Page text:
Saudi Arabia announces 24-hour curfew for Eid Al-Fitr holiday

Health workers perform nose swab tests during a drive through coronavirus test campaign held in Diriyah hospital in the Saudi capital Riyadh on May 7, 2020 amid the COVID-19 pandemic. (AFP)
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Updated 13 May 2020

Saudi Arabia announces 24-hour curfew for Eid Al-Fitr holiday

  • Saudi Arabia records highest daily virus recovery
  • From Thursday, people in all cities and regions across the Kingdom, excluding Makkah, will be allowed to move freely between 9 a.m. and 5 p.m.

JEDDAH: A 24-hour curfew will be imposed across the Kingdom during the five-day Eid Al-Fitr holiday (May 23 to 27) to check the spread of the coronavirus disease (COVID-19), the Saudi Interior Ministry said in a statement on Tuesday.

Until then economic activities will remain open and people can move freely between 9 a.m. and 5 p.m., excluding Makkah, which remains under full curfew, the statement added.
Earlier, the Interior Ministry imposed an immediate 24-hour lockdown on Baish governorate in Jazan province.


Residents will be allowed to leave their homes only to buy essentials and for medical purposes between the hours of 9 a.m. and 5 p.m.
The Kingdom on Tuesday recorded its highest daily coronavirus recovery rate since the outbreak began almost two months ago.
The Ministry of Health registered 2,520 new recoveries, the highest daily tally since the start of the pandemic, raising the total number to 15,257.
However, Health Ministry spokesman Dr. Mohammed Al-Abd Al-Aly repeated his warnings on the risks of social gatherings.


• The Kingdom recorded 1,911 new cases on Tuesday.

• 2,520 people have recovered from the disease since the start of the pandemic.

• Of the total new cases, 82 percent are male and 69 percent expatriates.

• Nine new fatalities due to COVID-19 has pushed the death toll to 264.

The Health Ministry confirmed 1,911 new infections on Tuesday, raising the total to 42,925. There are now 27,404 active cases, 147 in critical condition.
Of the confirmed cases 82 percent were male and 18 percent female. Two percent were adults above the age of 65, while 6 percent were children.
The latest deaths of two Saudis and seven expats in Makkah, Riyadh and Wadi Al-Dawaser took the total number of fatalities to 264.


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The King Abdul Aziz City for Science and Technology has developed a simulation model to monitor urban movements using AI technology.
Saudi experts in fields including epidemiology and mathematics helped to develop the model, which showed that by adhering to preventive and precautionary measures to combat the spread of the virus.
Plans are underway to expand the model to include all cities in the Kingdom.



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$800bn plan to turn Riyadh into cultural hub for the Middle East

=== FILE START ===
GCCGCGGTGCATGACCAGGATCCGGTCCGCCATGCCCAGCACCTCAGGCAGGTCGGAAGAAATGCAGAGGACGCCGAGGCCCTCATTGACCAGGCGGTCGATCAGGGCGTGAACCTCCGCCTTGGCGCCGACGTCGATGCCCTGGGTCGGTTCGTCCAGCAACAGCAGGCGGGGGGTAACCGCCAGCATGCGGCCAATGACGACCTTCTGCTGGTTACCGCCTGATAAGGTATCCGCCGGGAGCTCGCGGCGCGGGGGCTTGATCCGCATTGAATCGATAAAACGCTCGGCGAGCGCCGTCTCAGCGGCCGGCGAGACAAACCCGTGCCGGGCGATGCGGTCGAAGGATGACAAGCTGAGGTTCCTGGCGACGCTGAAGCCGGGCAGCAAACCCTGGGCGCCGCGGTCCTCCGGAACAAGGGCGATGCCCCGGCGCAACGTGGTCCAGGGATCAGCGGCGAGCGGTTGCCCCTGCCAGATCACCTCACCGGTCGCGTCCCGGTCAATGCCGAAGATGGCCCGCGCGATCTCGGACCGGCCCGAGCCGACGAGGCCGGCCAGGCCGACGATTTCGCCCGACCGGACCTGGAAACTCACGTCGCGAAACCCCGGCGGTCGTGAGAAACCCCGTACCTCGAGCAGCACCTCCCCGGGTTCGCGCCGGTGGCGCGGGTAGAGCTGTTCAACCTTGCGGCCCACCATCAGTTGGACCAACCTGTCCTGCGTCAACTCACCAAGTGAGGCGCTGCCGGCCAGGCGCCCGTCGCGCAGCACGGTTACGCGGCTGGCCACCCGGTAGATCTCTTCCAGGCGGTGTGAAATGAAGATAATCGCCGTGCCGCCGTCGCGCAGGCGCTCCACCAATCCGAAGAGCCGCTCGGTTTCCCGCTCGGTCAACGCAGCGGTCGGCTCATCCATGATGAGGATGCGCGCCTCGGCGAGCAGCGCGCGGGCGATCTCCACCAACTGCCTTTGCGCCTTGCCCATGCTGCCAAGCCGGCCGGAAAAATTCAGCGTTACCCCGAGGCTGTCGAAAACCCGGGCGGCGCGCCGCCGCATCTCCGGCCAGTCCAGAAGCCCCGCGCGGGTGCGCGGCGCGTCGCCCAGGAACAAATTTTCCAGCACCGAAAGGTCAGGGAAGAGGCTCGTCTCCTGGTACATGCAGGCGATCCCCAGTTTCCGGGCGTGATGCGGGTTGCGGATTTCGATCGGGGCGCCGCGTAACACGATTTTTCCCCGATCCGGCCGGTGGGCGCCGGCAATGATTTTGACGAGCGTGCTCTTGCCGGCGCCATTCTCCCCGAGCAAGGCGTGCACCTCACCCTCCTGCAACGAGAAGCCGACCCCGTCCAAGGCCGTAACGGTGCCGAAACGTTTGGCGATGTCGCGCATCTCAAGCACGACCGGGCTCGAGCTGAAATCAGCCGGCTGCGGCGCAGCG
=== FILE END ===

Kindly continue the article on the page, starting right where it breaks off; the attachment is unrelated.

Updated 06 July 2020

$800bn plan to turn Riyadh into cultural hub for the Middle East

  • Saudi capital’s planning chief unveils ambitious strategy ahead of G20 urban development summit

DUBAI: Saudi Arabia is launching a SR3 trillion ($800 billion) plan to double the size of Riyadh in the next decade and transform it into an economic, social and cultural hub for the region.

The ambitious strategy for the capital city was unveiled by Fahd Al-Rasheed, president of the Royal Commission for the City of Riyadh, ahead of key meetings of the U20, the arm of the G20 leaders’ summit that deals with urban development and strategy.

“Riyadh is already a very important economic engine for the Kingdom, and although it’s already very successful, the plan now, under Vision 2030, is to actually take that way further, to double the population to 15 million people,” he told Arab News.

“We’ve already launched 18 megaprojects in the city, worth over SR1 trillion, over $250 billion, to both improve livability and deliver much higher economic growth so we can create jobs and double the population in 10 years. It’s a significant plan and the whole city is working to make sure this happens.”

About $250 billion in investment is expected from the private sector, with the same amount generated by increased economic activity from population growth, finance and banking, cultural and desert tourism, and leisure events.


  • 18 megaprojects have already been launched worth over $250 billion.
  • 7 million trees planted in Riyadh in the next few years.
  • King Salman Park will be bigger than Hyde Park in London.

“We must also ensure the growth is managed properly, so there will be a focus on transport and logistics, including the Riyadh metro which will open at the beginning of next year. The aim is to increase productivity,” Al-Rasheed said.

The plan involves the creation of a “mega industrial zone” focusing on advanced technology such as renewables and automation, and biotechnology and aquaponics. Another key feature is sustainability, with energy conservation, the circular carbon economy with its emphasis on reducing emissions, and water management, all priorities.

“You will see 7 million trees planted in Riyadh in the next few years, and King Salman Park will be bigger than Hyde Park in London,” Al-Rasheed said.

The city also aims to be a Middle East artistic and cultural hub. An opera house is being considered, as well as public art shows with 1,000 works commissioned from around the world. “We have not seen anything like it since Renaissance Florence,” Al-Rasheed said.

The plans will be discussed this week during online meetings of the U20 linking Riyadh with Houston. The Texas oil capital is suffering a new spike in coronavirus cases and pandemics will be on the agenda. “We want to deal with this one, but also be ready for the next one,” Al-Rasheed said.